Apprenticeships could help level the playing field and help those from less advantaged backgrounds enter the arts and cultural sector, but it isn’t happening. Plain old prejudice is getting in the way, says Sara Whybrew.
The massive surge in support for the Black Lives Matter movement has everyone busily writing diversity policies, but more important still are some fundamental changes that can be actioned right now, says Sara Whybrew.
As more and more freelancers refuse to accept unfair agreements and start calling out bad practice by employers, there’s a legal, social and moral case for the whole sector to face up to the issues they’re confronting, says Sarah Shead.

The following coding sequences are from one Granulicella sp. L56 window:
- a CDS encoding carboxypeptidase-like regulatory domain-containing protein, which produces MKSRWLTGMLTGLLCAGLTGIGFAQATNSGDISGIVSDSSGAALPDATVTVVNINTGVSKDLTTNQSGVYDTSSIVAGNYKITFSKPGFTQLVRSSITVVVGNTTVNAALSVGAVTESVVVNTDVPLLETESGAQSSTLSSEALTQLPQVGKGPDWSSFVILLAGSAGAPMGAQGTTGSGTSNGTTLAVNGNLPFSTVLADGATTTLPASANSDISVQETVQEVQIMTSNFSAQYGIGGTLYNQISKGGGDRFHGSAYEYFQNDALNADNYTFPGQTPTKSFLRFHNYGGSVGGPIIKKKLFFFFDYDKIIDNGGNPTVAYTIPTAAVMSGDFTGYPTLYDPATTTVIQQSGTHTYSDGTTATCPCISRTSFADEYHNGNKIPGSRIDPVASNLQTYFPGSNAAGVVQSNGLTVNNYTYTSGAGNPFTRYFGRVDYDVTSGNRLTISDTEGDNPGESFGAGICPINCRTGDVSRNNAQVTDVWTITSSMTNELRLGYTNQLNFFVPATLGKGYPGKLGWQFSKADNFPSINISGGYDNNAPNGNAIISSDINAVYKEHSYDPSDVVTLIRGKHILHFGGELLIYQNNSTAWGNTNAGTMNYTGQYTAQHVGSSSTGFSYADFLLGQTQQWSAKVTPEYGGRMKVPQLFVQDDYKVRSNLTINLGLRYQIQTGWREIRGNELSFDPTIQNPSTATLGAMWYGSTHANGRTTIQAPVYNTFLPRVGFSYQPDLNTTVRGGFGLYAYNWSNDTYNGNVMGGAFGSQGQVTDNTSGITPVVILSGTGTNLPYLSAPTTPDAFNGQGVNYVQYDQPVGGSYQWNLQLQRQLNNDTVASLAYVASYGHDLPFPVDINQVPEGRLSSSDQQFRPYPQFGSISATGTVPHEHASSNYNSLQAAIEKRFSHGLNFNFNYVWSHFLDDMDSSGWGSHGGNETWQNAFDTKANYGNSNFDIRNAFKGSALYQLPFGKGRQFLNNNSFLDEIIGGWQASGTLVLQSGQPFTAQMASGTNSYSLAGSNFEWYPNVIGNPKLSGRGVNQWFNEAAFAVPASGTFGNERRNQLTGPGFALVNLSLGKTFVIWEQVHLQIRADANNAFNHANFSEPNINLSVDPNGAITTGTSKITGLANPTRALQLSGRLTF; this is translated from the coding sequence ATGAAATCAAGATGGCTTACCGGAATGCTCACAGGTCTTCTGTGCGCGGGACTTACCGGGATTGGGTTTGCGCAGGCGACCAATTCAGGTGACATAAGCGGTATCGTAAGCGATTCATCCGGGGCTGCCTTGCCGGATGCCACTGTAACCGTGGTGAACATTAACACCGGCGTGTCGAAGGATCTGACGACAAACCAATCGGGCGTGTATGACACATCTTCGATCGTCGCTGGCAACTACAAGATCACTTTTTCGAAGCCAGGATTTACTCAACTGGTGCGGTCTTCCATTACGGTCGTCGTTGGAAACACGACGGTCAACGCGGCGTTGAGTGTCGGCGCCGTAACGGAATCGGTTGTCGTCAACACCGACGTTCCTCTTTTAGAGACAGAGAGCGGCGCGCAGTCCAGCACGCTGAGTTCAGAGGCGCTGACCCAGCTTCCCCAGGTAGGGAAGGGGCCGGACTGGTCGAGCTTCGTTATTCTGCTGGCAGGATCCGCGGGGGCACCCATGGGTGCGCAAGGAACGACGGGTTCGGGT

If organisations don’t get a grip on the difference between being a freelancer and an employee – and give both the rights and benefits they are entitled to – then the workforce they depend upon may not be returning to them after the current crisis has passed, says Sara Whybrew.
Apprenticeship reforms have offered new opportunities for organisations who want to take on a trainee, writes Madeleine Lund. But how realistic are apprenticeships for our most disadvantaged and underserved young people?